Washington is poised this week to impose tariffs on some $34 billion (Dh125 billion) of Chinese goods in what could tip the two sides into a trade war. This latest bout of bilateral turmoil could severely disrupt what is probably the world’s most important economic and political bilateral relationship at what is already a time of wider global angst.
As the United States-China conflict over trade has intensified, Beijing has increasingly sought to align itself with Brussels, given that the European Union (EU) is also currently in dispute on this economic front with US President Donald Trump. Last week, in Beijing, Chinese Vice-Premier Liu He and European Commission Vice-President Jyrki Katainen vowed to oppose US trade protectionism asserting that unilateral actions risked pushing the global economy into recession.
Trump is again placing great emphasis on his personal skills of negotiation to resolve these issues. Last week, he asserted that “we have started the process and I think that will work out with China because we have a very good relationship with President Xi Jinping. He is incredible”. Yet, despite Trump’s optimism here, it is by no means certain that Beijing will play ball with Washington. And this despite the current upswing in ties between the two superpowers which has seen significant cooperation on North Korea, for instance, lead to the Singapore summit earlier this month between the US president and Kim Jong-un.
For underneath this apparent success of US and Chinese diplomacy and coercion in bringing Kim to the negotiating table, bilateral ties remain mixed and it is unclear how much personal chemistry Trump and Xi have in practice. This is relevant as, while economic and security fundamentals will largely determine the course of ties in coming years, personal warmth between the two leaders could also be key.
During the Obama presidency, the fact that bilateral relations remained generally cordial reflected, in significant part, the personal commitment of former US president Barack Obama and Xi to stability. Both recognised the super-priority of the relationship, and Washington pursued a strategy that promoted cooperation on softer issues like climate change, while seeking constructive engagement on vexed, harder issues such as South China Sea tensions.
Meanwhile, Xi outlined his desire to fundamentally redevelop a new type of great power relationship with the US to avoid the conflictual great-power patterns of the past. This is an audacious goal, which still lacks any obvious definition, and it is not certain how long the pledge will remain in place given the frequent bellicosity of Trump to China.
For while Trump is quite often warm in his rhetoric toward Xi, personally, it is clear that he genuinely believes China is a major threat to the United States. This is not only true on the economic front, but also the security domain too: Much of the US president’s anti-Beijing rhetoric appears to be based on a conviction that China represents the primary threat to US interests globally.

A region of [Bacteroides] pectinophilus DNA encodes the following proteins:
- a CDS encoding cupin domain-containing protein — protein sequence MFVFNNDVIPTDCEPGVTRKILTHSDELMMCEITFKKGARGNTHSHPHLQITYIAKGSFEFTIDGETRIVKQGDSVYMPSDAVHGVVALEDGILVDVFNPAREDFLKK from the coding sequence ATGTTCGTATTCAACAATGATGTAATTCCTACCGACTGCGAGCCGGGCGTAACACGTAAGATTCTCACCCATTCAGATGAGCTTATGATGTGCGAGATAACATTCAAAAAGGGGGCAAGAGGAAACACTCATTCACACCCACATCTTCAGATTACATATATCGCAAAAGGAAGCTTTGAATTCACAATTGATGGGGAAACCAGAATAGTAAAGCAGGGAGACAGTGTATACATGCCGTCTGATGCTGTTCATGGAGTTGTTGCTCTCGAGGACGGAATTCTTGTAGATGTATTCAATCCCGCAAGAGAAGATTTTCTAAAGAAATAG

Outside of North Korea, a string of security issues still cloud the bilateral agenda, including the South China Sea, and US Defence Secretary James Mattis raised these issues in his first trip to China last week. This topic frequently brings frustrations for both sides and last year even the comparatively moderate-mannered former US secretary of state Rex Tillerson said Beijing should “not be allowed access” to its new, artificial islands there, a sensitive comment given China’s animus toward US sea and air manoeuvres near its borders.
Yet, it is economic disputes that are currently at the fore of the bilateral relationship. Whilst praising Xi last week, Trump asserted that “China ... has been very tough on our country ... We probably lost last year $500 billion in trade to China. Think of it: 500 billion”.
It is this narrative that Trump has repeated many times since the 2016 US election. As well as his concerns about US trade deficits and purported US job losses that come from this, he has repeatedly called Beijing “grand champions of currency manipulation”, asserting the country is keeping its exchange rate artificially low in order to secure export advantage.
On the face of it, therefore, rising tensions between Beijing and Washington appear very likely in coming weeks. Yet, such is the mercurial nature of Trump, it remains genuinely unclear how far he will now up the ante with Xi.
Ultimately, he needs to show his US political base some concessions from China on these issues to seek to fulfil his “America First” agenda. Here he has previously asserted that “everything is under negotiation”, and what he ideally favours — building on the recent diplomacy with Xi over North Korea — is a wider grand bargain with Beijing extending beyond the economics arena, where one of his key asks is to see the Chinese currency floated, to other security issues too.
If such a deal can be pulled off, it would potentially provide for greater overall stability in the world economy and limit damage to the currently creaking international trade system which risks being undermined further by a major US-China spat. An agreement of this kind could also have a broader positive effect on international relations, helping underpin a renewed basis for bilateral relations under the Trump presidency into the 2020s.
Andrew Hammond is an Associate at LSE IDEAS at the London School of Economics.